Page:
Local Passion Abounds At Bailey’s Backyard


This summer we were introduced to the re-launched Bailey’s Backyard by Danny and Kristien of OmNomCT. From the cocktails, all the way through dessert we knew this was something special. Then, right around our wedding anniversary, we saw Bailey’s had just created the new Fall menu. How convenient. Again, it was a magical meal experience from start to finish.

So, when we were invited to a tasting dinner showcasing Fall menu items we knew it was the perfect time to finally share with all of you the farm-to-table passion of Bailey’s Backyard. That’s what shines through – passion. Owner Sal Bagliavio and Executive Chef Forrest Pasternack love what they are creating together and it shows.

Sal opened Bailey’s Backyard in 1999 and was the primary chef until this year when he decided it was time for a change. In early 2013 he brought on Chef Forrest to re-launch as a true farm to table restaurant. Chef Forrest, who grew up in Western Connecticut, graduated with honors from the Culinary Institute of America and has worked with some of the best chefs at some of New York’s finest restaurants. He’s also been the chef at local favorites like Terra Restaurant and Morello Bistro, both in Greenwich.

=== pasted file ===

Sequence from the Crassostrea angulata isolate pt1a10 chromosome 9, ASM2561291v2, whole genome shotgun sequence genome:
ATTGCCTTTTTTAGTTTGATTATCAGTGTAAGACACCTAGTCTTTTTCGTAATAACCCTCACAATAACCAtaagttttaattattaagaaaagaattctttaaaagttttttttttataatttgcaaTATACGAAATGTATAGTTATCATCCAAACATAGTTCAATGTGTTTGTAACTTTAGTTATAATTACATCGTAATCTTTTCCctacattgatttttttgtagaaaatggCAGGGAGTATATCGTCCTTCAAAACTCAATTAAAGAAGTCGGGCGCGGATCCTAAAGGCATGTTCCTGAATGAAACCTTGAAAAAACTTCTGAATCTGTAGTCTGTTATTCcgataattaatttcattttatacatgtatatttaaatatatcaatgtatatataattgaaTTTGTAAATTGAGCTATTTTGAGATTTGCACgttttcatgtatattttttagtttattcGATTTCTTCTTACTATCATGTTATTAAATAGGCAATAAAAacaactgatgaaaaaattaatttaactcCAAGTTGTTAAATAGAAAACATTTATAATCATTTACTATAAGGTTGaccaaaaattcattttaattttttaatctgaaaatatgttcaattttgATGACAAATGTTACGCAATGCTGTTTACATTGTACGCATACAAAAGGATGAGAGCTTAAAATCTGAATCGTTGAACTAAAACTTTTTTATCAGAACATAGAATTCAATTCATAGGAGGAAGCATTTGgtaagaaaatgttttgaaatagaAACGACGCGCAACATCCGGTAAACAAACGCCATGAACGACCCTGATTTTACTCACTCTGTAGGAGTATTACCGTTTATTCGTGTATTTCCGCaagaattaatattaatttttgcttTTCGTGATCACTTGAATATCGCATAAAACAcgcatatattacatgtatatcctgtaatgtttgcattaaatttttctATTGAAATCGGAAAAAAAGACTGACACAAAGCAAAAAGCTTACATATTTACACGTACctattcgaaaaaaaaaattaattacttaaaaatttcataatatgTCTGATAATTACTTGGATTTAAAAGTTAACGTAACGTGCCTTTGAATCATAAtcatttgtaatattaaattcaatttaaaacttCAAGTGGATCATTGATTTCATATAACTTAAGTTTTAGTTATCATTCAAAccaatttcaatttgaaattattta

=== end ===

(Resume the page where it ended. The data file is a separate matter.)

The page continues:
Together he and Sam whole-heartedly are committed to sourcing from area farms that use sustainable practices. Some of the local farms include Arethusa Farm (Litchfield, CT), Marble Valley Farm (Kent, CT), The Hickories (Ridgefield, CT), Ox Hollow Farm (Roxbury, CT), Greyledge Farm (Roxbury, CT), Halas Farms (Danbury, CT) and Veronica’s Garden (Ridgefield, CT) among others. Their fresh seafood comes from waters off Connecticut, Massachusetts, New York and the Chesapeake Bay. Beyond sourcing locally, Chef Forrest also “puts things up” for winter by making his own pickles, relishes and jams. In addition, there are plans to create a serious herb garden on the roof next year.